The Federal Security Service, or FSB, has detected an increase in "foreign disruptive actions" since the souring of relations with the West over the situation in Crimea, a senior FSB official said Friday.
The fate of Crimea, a predominantly ethnic Russian region that seceded from Ukraine and joined Russia last week, has triggered the worst East-West standoff since the Cold War.
"There has been a sharp increase in foreign threats to the state. The legal desire of the Crimean people and those in the eastern regions of Ukraine to join Russia evokes hysteria on the part of the United States and its allies," said Alexander Malevany, the FSB's counterterrorism director, at a meeting with President Vladimir Putin.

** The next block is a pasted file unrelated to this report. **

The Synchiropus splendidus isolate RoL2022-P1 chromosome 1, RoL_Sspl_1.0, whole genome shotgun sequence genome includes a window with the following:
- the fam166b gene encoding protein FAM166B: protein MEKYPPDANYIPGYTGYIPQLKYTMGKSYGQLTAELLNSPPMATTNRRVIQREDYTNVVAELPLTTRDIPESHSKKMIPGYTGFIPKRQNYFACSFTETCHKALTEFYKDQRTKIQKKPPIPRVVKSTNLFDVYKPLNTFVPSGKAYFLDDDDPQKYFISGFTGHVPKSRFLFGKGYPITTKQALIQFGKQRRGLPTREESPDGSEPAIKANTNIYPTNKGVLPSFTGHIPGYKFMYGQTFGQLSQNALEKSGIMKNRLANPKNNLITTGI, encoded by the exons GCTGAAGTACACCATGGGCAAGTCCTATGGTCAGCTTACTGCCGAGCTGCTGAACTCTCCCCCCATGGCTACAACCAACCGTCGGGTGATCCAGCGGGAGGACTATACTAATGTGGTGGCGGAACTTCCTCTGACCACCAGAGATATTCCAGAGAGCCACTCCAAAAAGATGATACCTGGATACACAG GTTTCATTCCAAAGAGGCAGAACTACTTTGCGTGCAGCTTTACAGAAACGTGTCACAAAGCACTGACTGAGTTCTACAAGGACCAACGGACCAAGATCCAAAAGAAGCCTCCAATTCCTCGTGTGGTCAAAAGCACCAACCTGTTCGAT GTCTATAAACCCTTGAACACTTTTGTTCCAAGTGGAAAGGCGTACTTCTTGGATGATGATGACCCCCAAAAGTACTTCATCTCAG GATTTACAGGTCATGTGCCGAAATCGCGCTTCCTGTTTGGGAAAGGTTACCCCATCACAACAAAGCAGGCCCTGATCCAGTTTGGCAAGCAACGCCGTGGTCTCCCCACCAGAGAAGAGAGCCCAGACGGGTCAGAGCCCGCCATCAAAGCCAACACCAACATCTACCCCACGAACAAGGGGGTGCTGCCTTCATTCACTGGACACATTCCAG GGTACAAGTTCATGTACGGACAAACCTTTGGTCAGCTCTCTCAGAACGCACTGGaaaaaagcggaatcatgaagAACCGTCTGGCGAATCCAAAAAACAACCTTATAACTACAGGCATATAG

"They are undertaking measures to disrupt the social, political and economic life of our country," Malevany added. "In such circumstances, we are planning and implementing active counterintelligence and intelligence measures against their ambitions."
He told the president that Russians, including those in Crimea, are duly protected against radicals and extremists.